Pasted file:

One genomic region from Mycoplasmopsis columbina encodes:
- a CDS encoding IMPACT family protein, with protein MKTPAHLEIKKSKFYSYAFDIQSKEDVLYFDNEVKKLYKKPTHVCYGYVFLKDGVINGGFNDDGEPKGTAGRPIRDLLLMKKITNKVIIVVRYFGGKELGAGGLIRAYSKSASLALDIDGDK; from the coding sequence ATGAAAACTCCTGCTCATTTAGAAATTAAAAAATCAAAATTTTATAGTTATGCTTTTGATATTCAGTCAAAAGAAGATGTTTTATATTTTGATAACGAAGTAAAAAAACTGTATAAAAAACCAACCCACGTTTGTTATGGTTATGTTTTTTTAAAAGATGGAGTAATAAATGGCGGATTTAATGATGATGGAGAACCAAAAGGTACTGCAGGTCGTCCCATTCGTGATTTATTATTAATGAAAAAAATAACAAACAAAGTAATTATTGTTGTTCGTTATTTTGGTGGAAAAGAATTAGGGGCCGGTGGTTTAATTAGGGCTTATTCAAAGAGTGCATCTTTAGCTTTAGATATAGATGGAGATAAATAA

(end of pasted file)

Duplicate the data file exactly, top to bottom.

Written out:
One genomic region from Mycoplasmopsis columbina encodes:
- a CDS encoding IMPACT family protein, with protein MKTPAHLEIKKSKFYSYAFDIQSKEDVLYFDNEVKKLYKKPTHVCYGYVFLKDGVINGGFNDDGEPKGTAGRPIRDLLLMKKITNKVIIVVRYFGGKELGAGGLIRAYSKSASLALDIDGDK; from the coding sequence ATGAAAACTCCTGCTCATTTAGAAATTAAAAAATCAAAATTTTATAGTTATGCTTTTGATATTCAGTCAAAAGAAGATGTTTTATATTTTGATAACGAAGTAAAAAAACTGTATAAAAAACCAACCCACGTTTGTTATGGTTATGTTTTTTTAAAAGATGGAGTAATAAATGGCGGATTTAATGATGATGGAGAACCAAAAGGTACTGCAGGTCGTCCCATTCGTGATTTATTATTAATGAAAAAAATAACAAACAAAGTAATTATTGTTGTTCGTTATTTTGGTGGAAAAGAATTAGGGGCCGGTGGTTTAATTAGGGCTTATTCAAAGAGTGCATCTTTAGCTTTAGATATAGATGGAGATAAATAA